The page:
France, 2022: a Muslim is elected president of the Republic. This is the plot of Michel Houellebecq’s new book. Submission paints a portrait of France led by an Islamic party, where the Sorbonne is an Islamic university and the president is named Mohammed Ben Abbes. The book’s release followed Eric Zemmour’s controversial remarks about French Muslims. University professor Franck Fregosi contends that books such as Houellebecq’s demonstrate “the anxieties of their writers but also of society.”
Submission describes a France whose political policies are limited to those of the National Front or to a religious authority. In 2022 the “Muslim Brotherhood,” a political party invented by Houellebecq, defeats the National Front. The country is shaken, as is the book’s nihilistic protagonist Francois. The university professor is reluctant to convert to Islam in order to keep his power at the “Islamic University of Paris-Sorbonne,” where the secretaries all wear headscarves.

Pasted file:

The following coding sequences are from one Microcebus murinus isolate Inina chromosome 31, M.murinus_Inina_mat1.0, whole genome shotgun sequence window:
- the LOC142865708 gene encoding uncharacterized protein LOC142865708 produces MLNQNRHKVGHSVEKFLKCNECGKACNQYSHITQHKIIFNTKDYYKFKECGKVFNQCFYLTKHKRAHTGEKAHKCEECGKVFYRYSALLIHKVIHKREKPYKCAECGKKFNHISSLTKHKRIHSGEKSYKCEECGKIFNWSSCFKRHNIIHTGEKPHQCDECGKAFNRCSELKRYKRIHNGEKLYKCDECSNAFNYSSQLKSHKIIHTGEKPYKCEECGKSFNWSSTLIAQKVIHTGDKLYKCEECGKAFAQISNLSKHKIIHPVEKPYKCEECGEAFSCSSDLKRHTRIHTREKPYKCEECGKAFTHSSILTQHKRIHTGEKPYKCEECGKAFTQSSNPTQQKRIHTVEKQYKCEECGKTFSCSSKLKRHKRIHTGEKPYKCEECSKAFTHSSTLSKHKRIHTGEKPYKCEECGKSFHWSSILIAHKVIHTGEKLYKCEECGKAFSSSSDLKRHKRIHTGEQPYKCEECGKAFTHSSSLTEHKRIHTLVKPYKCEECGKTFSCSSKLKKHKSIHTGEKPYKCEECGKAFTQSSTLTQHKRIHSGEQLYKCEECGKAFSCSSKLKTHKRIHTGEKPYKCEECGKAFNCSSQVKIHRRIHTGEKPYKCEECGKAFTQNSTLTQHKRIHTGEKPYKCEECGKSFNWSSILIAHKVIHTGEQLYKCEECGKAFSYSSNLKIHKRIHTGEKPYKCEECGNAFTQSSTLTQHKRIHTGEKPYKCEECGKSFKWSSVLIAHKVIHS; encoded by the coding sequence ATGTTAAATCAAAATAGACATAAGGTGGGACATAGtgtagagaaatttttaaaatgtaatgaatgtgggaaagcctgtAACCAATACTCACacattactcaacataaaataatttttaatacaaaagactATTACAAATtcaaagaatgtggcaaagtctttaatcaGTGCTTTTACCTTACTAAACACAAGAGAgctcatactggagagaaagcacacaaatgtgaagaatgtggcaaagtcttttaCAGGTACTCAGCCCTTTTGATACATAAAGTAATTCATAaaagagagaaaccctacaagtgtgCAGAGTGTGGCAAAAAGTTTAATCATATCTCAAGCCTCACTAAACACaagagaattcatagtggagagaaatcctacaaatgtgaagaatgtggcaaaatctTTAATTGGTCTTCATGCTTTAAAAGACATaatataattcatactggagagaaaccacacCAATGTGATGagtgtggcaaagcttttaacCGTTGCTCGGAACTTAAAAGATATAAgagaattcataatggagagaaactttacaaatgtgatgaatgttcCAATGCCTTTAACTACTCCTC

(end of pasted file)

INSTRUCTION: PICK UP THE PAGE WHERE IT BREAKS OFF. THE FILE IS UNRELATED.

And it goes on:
“We’ve built a kind of social fear of an Islam without any nuances…Islam is the scapegoat, it is the cause of all of French society’s ills,” says Fregosi.
Houellebecq’s scenario is “completely implausible,” argues political scientist Philippe Braud. “Muslims are only 10% of the French population. This number will not change, even if there is an increase in immigration,” he says.
Houellebecq caused controversy in 2001 when he stated, “The most stupid religion is Islam.” He has been known to take extreme positions concerning immigration in Europe. President François Hollande recently stated that one in four Frenchmen are immigrants or born to immigrant parents and called for there to be “no room for speech that exploits the fear of France’s dissolution.”